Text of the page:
House Kicks Off Debate on State Debt Crisis

by Andrew Stiles

Wednesday was an eventful day on Capitol Hill: Rep. Paul Ryan (R., Wis.) and the House Budget Committee grilled Federal Reserve Chairman Ben Bernanke; GOP House leadership face an open revolt on spending cuts; and the Craigslist Congressman, Chris Lee (R., N.Y.), was exposed and then, almost instantly, resigned. But it was also an important day on a less glamorous political front that is sure to play a prominent role in the budget fights ahead: The House Oversight Subcommittee on TARP and Financial Services held its first hearing Wednesday to discuss the potentially catastrophic debt crisis brewing at the state and municipal level.

According to the Government Accountability Office (GAO), absent any significant reform to current policy, state and local governments will face a “fiscal gap” of nearly $10 trillion over the next five decades. To illustrate the magnitude of that shortfall, the GAO estimates that during that period, state and local government will have to reduce spending, or increase revenues, by 12.3 percent each year just to break even.

As the true extent of the states’ fiscal woes becomes apparent, speculation has increased over the probability, or even the necessity, of a federal bailout to head off default. This speculation has created an equal amount of pushback from lawmakers who refuse to accept a bailout as a viable option. Rep. Patrick McHenry (R., N.C.), the subcommittee chairman, said a federal bailout of the states was out of the question. “The era of the bailout is over,” he declared in his opening statement. The purpose of the hearing was to determine what — if a federal bailout is off the table — is the best (or least worst) option for dealing with fiscally derelict states.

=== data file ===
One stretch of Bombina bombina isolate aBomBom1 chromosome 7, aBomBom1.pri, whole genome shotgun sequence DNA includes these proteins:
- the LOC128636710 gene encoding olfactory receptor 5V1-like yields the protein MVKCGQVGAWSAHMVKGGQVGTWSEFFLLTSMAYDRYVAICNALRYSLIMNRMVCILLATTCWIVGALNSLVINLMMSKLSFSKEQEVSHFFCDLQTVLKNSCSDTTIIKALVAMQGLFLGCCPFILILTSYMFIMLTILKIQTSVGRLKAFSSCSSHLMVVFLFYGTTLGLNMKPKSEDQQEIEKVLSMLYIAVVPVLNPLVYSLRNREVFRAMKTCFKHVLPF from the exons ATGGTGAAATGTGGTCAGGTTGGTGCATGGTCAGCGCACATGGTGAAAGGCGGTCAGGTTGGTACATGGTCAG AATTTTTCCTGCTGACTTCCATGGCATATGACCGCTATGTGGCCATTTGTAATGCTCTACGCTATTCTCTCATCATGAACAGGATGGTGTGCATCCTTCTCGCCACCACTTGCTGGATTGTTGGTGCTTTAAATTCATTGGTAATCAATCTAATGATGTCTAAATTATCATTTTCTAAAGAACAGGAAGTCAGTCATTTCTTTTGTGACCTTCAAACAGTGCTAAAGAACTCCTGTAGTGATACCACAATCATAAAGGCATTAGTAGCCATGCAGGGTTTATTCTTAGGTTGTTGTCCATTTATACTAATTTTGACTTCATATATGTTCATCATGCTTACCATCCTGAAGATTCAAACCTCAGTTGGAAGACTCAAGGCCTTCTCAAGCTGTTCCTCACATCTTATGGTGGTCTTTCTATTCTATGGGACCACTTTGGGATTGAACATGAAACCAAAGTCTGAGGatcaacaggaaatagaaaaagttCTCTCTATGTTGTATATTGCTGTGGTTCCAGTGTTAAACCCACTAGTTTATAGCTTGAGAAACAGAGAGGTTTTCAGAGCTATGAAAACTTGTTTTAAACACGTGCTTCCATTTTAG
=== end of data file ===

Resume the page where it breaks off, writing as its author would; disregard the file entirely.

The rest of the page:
Some have urged congress to amend the Federal Bankruptcy Code to let state governments to file for bankruptcy, an option currently prohibited under the law but which would allow some of the worst-off states to renegotiate their debt in order to prevent default. Former Florida governor Jeb Bush (and 2012 presidential candidate?) and Former House speaker Newt Gingrich (ditto) proposed this in a January 27 op-ed in the Los Angeles Times:

During the 2008 financial crisis, the federal government reacted in a frantic, ad hoc fashion, tapping taxpayers for bailouts galore, running roughshod over the rights of bondholders and catching the American people unaware and unprepared. In contrast, we still have time to prepare for the looming crisis threatening to engulf California, Illinois, New York and other state governments.

The new Congress has the opportunity to prepare a fair, orderly, predictable and lawful approach to help struggling state governments address their financial challenges without resorting to wasteful bailouts. This approach begins with a new chapter in the federal Bankruptcy Code that provides for voluntary bankruptcy by states, a proven option already available to all cities and towns across America.

But the idea has yet to gain any traction. In fact, has been rather poorly received on both sides of the aisle. Public-sector-union leaders have (predictably) slammed it as a “scare tactic.” House Majority Leader Eric Cantor (R., Va.) was also dismissive of the idea. “I don’t think [permitting states to declare bankruptcy] is necessary because state governments have at their disposal the requisite tools to address their fiscal ills.”

Three of four witnesses who testified at Wednesday’s hearing were quite adamant that state bankruptcies would cause far more problems than they would solve. States could, and must, reform from within the confines of their own laws to avoid catastrophic consequences, such as default. Only David Skeel, a corporate-law professor at the University of Pennsylvania, was supportive of the idea to let states file for bankruptcy “as an absolute last resort.” Arguing that states shouldn’t have the option to declare bankruptcy, Skeel said, was akin to “saying there’s no need for a fire department because most homeowners never have fires in their houses and if one starts they can probably stop it in time. This is true, but we still need fire departments for the rare case where a fire burns out of control.”  That said, almost everyone seemed to agree that a federal bailout would be an even worse approach. Even the members from Illinois, one of the most destitute among the states, along with California and New Jersey, were adamant that a bailout was unacceptable.